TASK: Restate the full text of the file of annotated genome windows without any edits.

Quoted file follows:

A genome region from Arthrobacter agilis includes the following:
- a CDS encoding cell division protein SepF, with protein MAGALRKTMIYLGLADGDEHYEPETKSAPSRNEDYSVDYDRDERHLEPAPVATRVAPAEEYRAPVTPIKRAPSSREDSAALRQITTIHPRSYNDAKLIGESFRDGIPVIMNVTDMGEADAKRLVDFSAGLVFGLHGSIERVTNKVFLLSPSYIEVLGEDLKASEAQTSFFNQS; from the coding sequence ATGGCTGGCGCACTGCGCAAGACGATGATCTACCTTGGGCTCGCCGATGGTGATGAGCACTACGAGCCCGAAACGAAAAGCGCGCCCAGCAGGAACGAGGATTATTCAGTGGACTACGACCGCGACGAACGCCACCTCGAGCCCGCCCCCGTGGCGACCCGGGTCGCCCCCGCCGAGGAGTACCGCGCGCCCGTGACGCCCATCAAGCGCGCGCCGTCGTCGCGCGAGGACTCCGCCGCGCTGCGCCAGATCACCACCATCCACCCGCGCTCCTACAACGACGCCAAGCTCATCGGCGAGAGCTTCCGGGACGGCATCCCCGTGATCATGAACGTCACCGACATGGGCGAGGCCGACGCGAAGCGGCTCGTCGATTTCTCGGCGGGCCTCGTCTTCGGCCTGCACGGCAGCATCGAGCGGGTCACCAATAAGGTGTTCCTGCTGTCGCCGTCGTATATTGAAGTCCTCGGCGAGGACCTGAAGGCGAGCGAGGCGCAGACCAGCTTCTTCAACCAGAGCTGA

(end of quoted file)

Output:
A genome region from Arthrobacter agilis includes the following:
- a CDS encoding cell division protein SepF, with protein MAGALRKTMIYLGLADGDEHYEPETKSAPSRNEDYSVDYDRDERHLEPAPVATRVAPAEEYRAPVTPIKRAPSSREDSAALRQITTIHPRSYNDAKLIGESFRDGIPVIMNVTDMGEADAKRLVDFSAGLVFGLHGSIERVTNKVFLLSPSYIEVLGEDLKASEAQTSFFNQS; from the coding sequence ATGGCTGGCGCACTGCGCAAGACGATGATCTACCTTGGGCTCGCCGATGGTGATGAGCACTACGAGCCCGAAACGAAAAGCGCGCCCAGCAGGAACGAGGATTATTCAGTGGACTACGACCGCGACGAACGCCACCTCGAGCCCGCCCCCGTGGCGACCCGGGTCGCCCCCGCCGAGGAGTACCGCGCGCCCGTGACGCCCATCAAGCGCGCGCCGTCGTCGCGCGAGGACTCCGCCGCGCTGCGCCAGATCACCACCATCCACCCGCGCTCCTACAACGACGCCAAGCTCATCGGCGAGAGCTTCCGGGACGGCATCCCCGTGATCATGAACGTCACCGACATGGGCGAGGCCGACGCGAAGCGGCTCGTCGATTTCTCGGCGGGCCTCGTCTTCGGCCTGCACGGCAGCATCGAGCGGGTCACCAATAAGGTGTTCCTGCTGTCGCCGTCGTATATTGAAGTCCTCGGCGAGGACCTGAAGGCGAGCGAGGCGCAGACCAGCTTCTTCAACCAGAGCTGA